Clouds of Hungry Dogs
When the old man begins to talk,
he goes on for hours and hours,
and no one can understand a word he says.
But it’s different in his head,
because that part of the world is still pulling
the Closed/Gone Home signs away from the doors,
while the trumpets scream victory.
Every word is a lightning bolt that grips
the attention of a long desert where good men hide like tired stray cats.
It’s as though every wisecrack from above
is a steel-toe boot on the glistening dance floor.
He can see the six-year-old counting
the money he stole for a cab ride to Toronto.
He can remember the prostitute
with a heart of different orphaned birds getting together
to take back the power lines and landfill monuments.
Always so concerned with keeping both hands
on her grandmother’s wheelchair that she didn’t care
about her sunglasses being crooked every hour of the day.
He tells everyone about her. Everyone in turn
nods as best they can, and wonders if he’s worth filming.
Does he remember the woman who laughed
every time the baby came into the world stillborn,
and made a living in her twilight years by chewing apart
unopened soup cans?
Yeah, she’s in there, too.
No one knows how much time this guy
put into fearing a life worth the madman
who gets to run on and on about it.
Never married. Spent a lot of time losing things
that weren’t even his to begin with. Started a novel
in his teens, realized J.D. Salinger had stolen it from his dreams,
and quietly put it in a drawer when he finished it during retirement.
Did every single car on the GW Bridge really stop all at once?
Did everyone really get out, and trust the frozen water to break their fall?
He says it did. He sees it as clearly as the son he never had,
but often runs into,
when his luck is so vivid that he loses his hands
trying to touch the train it’s riding.
Newlyweds are always heading to the coast in his stories.
Farmhouses are always falling to man-made nature instead.
If someone even wanted to understand him,
if someone even wanted to try to pretend they could,
that might make a difference.
It wouldn’t make up for the life he didn’t have,
but it would do something.
It would give his endless cast a chance
to break all their messy, hopelessly stable patterns.
Case Closed, Minnesota
Photographs of her great-grandmother
are aging badly in a Case Closed, Minnesota storage locker,
and someday she’s going to be willing to murder
the motherfucker who won’t let her get to them.
For now, she just remembers the one
that nobody still living in her family likes to talk about.
The one that may as well have been created
by turn-of-the-century, Midwestern magic.
No one knows who took the damn thing.
Dirty hair in a black and white cemetery valley that was muddy,
grimy and beaten valentine bloody by a sun
as big as a city made from old issues of National Geographic.
Barefoot, carefree just enough to shy away from broken glass,
and you can definitely see the stains all over the scissors
in her left hand. You can easily assume she was trying to find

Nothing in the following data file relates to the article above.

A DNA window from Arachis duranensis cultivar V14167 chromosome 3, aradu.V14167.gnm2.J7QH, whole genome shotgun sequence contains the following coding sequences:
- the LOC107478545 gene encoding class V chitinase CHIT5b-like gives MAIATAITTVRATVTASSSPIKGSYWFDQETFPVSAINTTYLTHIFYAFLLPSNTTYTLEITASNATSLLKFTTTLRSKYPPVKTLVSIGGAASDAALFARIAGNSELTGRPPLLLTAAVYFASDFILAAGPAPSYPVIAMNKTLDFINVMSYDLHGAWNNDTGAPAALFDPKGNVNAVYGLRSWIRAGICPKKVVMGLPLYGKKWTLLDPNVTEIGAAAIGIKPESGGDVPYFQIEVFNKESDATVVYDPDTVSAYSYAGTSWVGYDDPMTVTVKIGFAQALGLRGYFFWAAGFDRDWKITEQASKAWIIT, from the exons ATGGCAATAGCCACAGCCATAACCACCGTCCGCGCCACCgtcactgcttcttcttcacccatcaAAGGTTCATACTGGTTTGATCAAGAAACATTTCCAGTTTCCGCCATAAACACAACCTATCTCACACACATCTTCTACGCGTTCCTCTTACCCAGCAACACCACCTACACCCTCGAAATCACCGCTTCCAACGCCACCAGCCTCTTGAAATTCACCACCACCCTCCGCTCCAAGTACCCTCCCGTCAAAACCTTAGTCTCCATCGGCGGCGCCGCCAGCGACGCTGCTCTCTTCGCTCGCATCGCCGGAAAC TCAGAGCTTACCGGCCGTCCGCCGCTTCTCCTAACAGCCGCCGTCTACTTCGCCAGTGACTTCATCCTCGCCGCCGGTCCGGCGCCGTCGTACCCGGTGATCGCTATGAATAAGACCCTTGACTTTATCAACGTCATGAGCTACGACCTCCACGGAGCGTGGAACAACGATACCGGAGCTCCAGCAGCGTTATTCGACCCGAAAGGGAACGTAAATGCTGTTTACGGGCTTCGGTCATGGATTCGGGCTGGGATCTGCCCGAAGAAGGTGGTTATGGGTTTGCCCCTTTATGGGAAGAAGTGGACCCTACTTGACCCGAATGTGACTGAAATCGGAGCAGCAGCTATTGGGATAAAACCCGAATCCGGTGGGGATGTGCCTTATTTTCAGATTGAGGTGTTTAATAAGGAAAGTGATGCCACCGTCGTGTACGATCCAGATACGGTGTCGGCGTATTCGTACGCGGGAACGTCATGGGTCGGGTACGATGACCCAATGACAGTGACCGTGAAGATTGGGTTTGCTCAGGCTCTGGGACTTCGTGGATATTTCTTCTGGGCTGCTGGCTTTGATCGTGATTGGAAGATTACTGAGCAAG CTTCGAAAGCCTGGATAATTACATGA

the right hymn to clear her mind.
It’s the same photograph that kept her up at night
when she was a little girl. She kind of
wants it back, in a drawer somewhere.
The other photos,
the older and uglier ones,
the crisp, calm ones,
she can take or leave them.
She wants to know if there really was
a stain on those scissors. And what the pattern was
on her homemade dress.
For some reason,
and more and more,
trying to remember the pattern
makes her cry so hard
that her stomach turns, and she shakes so hard
that someone inevitably records it for prosperity.
She’s faintly aware of being a minor celebrity,
and she wonders
if that could somehow clear her of any charges
that would come out of what she would have to do
once she got to Case Closed, Minnesota.
She never met the woman,
and has no idea if any of the other photographs of her
were taken after that one.
Nothing but fields and the country road behind her.
And she has no idea where her great-grandmother
was going with those scissors, that goddamn dress,
or that filthy hair.
Friends, Family, and the Reunion Committee
It wasn’t polite to ask
what’s up with all the blood
around her mouth,
or why anyone would drive an ambulance
to a Mid-Atlantic dream wedding.
Someone whispered something
about how a fire truck would’ve at least
given people an excuse
to break out their phones.
And it wasn’t good form to tell her
that blue wasn’t in season that weekend,
or to ask her where she’d been
for the past ten years.
Two guys fell in love all over again.
Infatuation can sink a cruise liner
worth of sweet boys.
The weather didn’t account
for the kind of person
who can live with their lungs
full of cement/bonfires for a decade,
and still know everything that’s going on
with friends, family, and the reunion committee.
So the breeze stayed pleasant,
while the sun kept a respectful distance.
And she sat in the back,
folding her arms,
daring the minister to talk
about the dress instead of peace.
The ceremony gently raged along
on two legs,
one knee three nuclear power plant miracles
bigger than the other.
After a moment,
everyone felt a little disappointed
that she wasn’t doing that housewarming
party circa 1996 thing with her eyes,
or even licking her lips.
So they settled on how much they were
going to drink or try not to drink at the reception.
Clouds of Hungry Dogs is now available from Kleft Jaw Press.